Neural systems of reinforcement for drug addiction: from actions to habits to compulsion

  title={Neural systems of reinforcement for drug addiction: from actions to habits to compulsion},
  author={Barry J. Everitt and Trevor William Robbins},
  journal={Nature Neuroscience},
Drug addiction is increasingly viewed as the endpoint of a series of transitions from initial drug use—when a drug is voluntarily taken because it has reinforcing, often hedonic, effects—through loss of control over this behavior, such that it becomes habitual and ultimately compulsive. Here we discuss evidence that these transitions depend on interactions between pavlovian and instrumental learning processes. We hypothesize that the change from voluntary drug use to more habitual and… 

Neural mechanisms underlying the vulnerability to develop compulsive drug-seeking habits and addiction

Evidence showing that impulsivity, a spontaneously occurring behavioural tendency in outbred rats that is associated with low dopamine D2/3 receptors in the nucleus accumbens, predicts both the propensity to escalate cocaine intake and the switch to compulsive drug seeking and addiction is summarized.

Drug Addiction: Updating Actions to Habits to Compulsions Ten Years On.

A decade ago, we hypothesized that drug addiction can be viewed as a transition from voluntary, recreational drug use to compulsive drug-seeking habits, neurally underpinned by a transition from

Neural and psychological mechanisms underlying compulsive drug seeking habits and drug memories – indications for novel treatments of addiction*

  • B. Everitt
  • Psychology, Biology
    The European journal of neuroscience
  • 2014
The potential for developing treatments for addiction is considered, including the possibility of targeting drug memory reconsolidation and extinction to reduce Pavlovian influences on drug seeking as a means of promoting abstinence and preventing relapse.

Motivational Processes Underlying Substance Abuse Disorder.

The neural basis for a number of motivational concepts and how they are changed by repeated drug use are described and it is pointed out that addiction is not monolithic and can depend not only on individual differences between addicts, but also on the neurochernical action of specific drug classes.

A Translation from Goal-Directed to Habitual Control: the Striatum in Drug Addiction

The function of the striatum at the different stages of addiction is elaborated within the associative learning theory framework to highlight the potentially vulnerable targets of addictive drugs.

Compulsive Drug Use and Brain Reward Systems

The aim of this chapter is to review the impact of excessive drug consumption and drug-paired environmental stimuli on brain reward function, discuss the role for reward pathways in driving compulsive drug taking, and present potential neurobiological mechanisms that may underlie these processes.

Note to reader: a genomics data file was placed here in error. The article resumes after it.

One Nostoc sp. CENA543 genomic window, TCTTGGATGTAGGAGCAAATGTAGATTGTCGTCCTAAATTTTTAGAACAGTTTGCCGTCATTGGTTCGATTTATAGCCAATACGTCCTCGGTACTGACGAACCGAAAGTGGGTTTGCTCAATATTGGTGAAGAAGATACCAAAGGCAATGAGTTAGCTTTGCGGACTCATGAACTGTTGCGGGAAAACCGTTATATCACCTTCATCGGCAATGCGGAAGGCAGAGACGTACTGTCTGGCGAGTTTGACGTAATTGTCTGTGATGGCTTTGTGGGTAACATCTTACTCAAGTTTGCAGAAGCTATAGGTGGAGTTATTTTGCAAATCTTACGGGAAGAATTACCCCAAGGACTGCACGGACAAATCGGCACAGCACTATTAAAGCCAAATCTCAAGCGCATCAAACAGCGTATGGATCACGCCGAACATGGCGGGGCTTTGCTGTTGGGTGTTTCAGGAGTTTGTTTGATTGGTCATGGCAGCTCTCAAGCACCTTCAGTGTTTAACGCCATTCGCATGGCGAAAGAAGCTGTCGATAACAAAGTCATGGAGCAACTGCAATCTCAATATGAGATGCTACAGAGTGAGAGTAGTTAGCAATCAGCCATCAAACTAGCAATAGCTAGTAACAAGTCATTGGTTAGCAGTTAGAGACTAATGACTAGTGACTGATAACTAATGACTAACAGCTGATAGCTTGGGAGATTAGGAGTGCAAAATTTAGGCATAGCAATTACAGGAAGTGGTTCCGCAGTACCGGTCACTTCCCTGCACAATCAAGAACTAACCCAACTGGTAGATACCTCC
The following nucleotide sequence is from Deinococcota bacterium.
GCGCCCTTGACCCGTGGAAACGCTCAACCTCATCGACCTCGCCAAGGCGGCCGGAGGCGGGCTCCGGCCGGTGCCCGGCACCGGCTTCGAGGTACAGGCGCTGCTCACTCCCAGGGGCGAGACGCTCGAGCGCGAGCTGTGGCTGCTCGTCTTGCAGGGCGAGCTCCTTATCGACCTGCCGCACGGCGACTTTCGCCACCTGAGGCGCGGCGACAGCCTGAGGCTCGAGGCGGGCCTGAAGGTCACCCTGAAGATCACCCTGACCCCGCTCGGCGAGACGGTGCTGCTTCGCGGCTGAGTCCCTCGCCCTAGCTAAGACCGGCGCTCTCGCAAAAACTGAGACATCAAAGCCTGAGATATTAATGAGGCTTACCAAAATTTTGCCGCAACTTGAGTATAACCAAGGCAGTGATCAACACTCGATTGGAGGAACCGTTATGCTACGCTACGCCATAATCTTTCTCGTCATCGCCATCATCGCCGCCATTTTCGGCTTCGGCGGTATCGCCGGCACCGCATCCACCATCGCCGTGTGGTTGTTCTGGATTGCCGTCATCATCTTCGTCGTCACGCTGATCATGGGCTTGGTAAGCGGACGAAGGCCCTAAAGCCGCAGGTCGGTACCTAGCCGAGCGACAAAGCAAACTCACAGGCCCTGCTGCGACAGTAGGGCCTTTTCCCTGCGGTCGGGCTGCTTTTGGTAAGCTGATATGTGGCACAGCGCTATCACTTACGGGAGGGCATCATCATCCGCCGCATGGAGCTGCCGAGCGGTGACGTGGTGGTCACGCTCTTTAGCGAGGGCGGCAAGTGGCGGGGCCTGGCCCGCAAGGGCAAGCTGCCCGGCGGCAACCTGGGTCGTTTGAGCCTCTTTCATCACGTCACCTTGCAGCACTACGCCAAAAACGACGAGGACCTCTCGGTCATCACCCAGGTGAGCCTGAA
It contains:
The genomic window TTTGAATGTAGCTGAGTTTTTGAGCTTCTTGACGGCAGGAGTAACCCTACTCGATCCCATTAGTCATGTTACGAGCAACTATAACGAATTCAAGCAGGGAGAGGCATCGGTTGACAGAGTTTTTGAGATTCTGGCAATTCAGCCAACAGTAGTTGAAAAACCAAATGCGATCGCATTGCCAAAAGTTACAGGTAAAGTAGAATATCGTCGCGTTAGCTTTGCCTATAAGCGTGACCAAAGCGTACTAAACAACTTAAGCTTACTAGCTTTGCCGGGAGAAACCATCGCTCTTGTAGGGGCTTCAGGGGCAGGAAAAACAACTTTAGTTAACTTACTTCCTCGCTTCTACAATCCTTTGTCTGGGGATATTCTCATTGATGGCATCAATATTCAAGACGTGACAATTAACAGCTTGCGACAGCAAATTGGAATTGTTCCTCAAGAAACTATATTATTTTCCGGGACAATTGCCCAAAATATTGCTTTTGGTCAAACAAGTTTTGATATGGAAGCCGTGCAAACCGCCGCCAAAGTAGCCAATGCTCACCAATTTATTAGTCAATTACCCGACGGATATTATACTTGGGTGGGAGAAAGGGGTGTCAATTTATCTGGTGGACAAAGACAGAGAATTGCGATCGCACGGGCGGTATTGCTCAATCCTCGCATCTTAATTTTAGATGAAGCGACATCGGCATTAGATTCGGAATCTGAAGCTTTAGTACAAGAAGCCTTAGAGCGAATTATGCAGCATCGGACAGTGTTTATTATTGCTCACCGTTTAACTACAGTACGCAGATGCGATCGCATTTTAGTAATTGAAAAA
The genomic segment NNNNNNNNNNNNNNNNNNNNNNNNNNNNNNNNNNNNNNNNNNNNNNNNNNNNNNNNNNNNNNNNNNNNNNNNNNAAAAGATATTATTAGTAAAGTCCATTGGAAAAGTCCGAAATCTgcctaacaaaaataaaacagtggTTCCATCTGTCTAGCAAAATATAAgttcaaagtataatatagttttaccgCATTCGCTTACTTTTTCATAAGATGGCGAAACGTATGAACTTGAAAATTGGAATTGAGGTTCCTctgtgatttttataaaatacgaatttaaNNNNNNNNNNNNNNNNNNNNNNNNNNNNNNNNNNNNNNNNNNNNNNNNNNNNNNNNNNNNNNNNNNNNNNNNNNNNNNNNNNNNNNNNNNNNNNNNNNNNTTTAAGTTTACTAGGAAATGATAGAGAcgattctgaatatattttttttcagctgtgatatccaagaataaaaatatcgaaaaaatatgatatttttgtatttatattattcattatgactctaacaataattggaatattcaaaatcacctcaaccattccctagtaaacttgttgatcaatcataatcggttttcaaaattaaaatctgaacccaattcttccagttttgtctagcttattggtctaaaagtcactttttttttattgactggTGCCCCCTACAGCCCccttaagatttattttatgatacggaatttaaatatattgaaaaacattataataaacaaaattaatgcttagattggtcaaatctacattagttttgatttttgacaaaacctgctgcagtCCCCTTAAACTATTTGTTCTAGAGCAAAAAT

Habit Learning and Addiction

Drug addiction is a chronic compulsion and relapsing disorder defined as a “pathological pattern of use of a substance”, and characterized by the loss of control in drug-taking-related behaviors, the

Compulsive drug use and its neural substrates

An overview of animal studies of compulsive drug use and the neural mechanisms involved is provided and mechanisms within the striatum and amygdala that have recently been implicated in the compulsive seeking and taking of alcohol and cocaine are discussed.



The neuropsychological basis of addictive behaviour

Neurobiological mechanisms in the transition from drug use to drug dependence

A motivational learning hypothesis of the role of mesolimbic dopamine in compulsive drug use.

  • G. Di Chiara
  • Biology, Psychology
    Journal of psychopharmacology
  • 1998
Repetitive, non-adaptive release of DA in the NAc 'shell' by drugs of abuse would result in abnormal strengthening of stimulus-reward and stimulus-response associations that constitute the basis for craving and compulsive drug use.

Drug Addiction, Dysregulation of Reward, and Allostasis

Dopamine Release in the Dorsal Striatum during Cocaine-Seeking Behavior under the Control of a Drug-Associated Cue

Results showed a marked increase in DA release in the dorsal striatum during drug-seeking, when cocaine cues were presented contingently, but not when the same cue was presented noncontingently, indicating a possible involvement of the dopaminergic innervation of the dorsal Striatum in well established, or habitual, cocaine-seeking behavior.

Drug addiction and its underlying neurobiological basis: neuroimaging evidence for the involvement of the frontal cortex.

An integrated model of drug addiction that encompasses intoxication, bingeing, withdrawal, and craving is proposed, and results imply that addiction connotes cortically regulated cognitive and emotional processes, which result in the overvaluing of drug reinforcers, the undervalued of alternative rein forcers, and deficits in inhibitory control for drug responses.

Neural and psychological mechanisms underlying appetitive learning: links to drug addiction

Involvement of the Dorsal Striatum in Cue-Controlled Cocaine Seeking

Data show that stimulation of DA and AMPA/KA receptors in the dorsal striatum is critical for well established drug seeking that depends on the reinforcing effects of cocaine-associated stimuli, and suggest that the habitual or compulsive quality of persistent drug seeking depends on dorsal striatal mechanisms.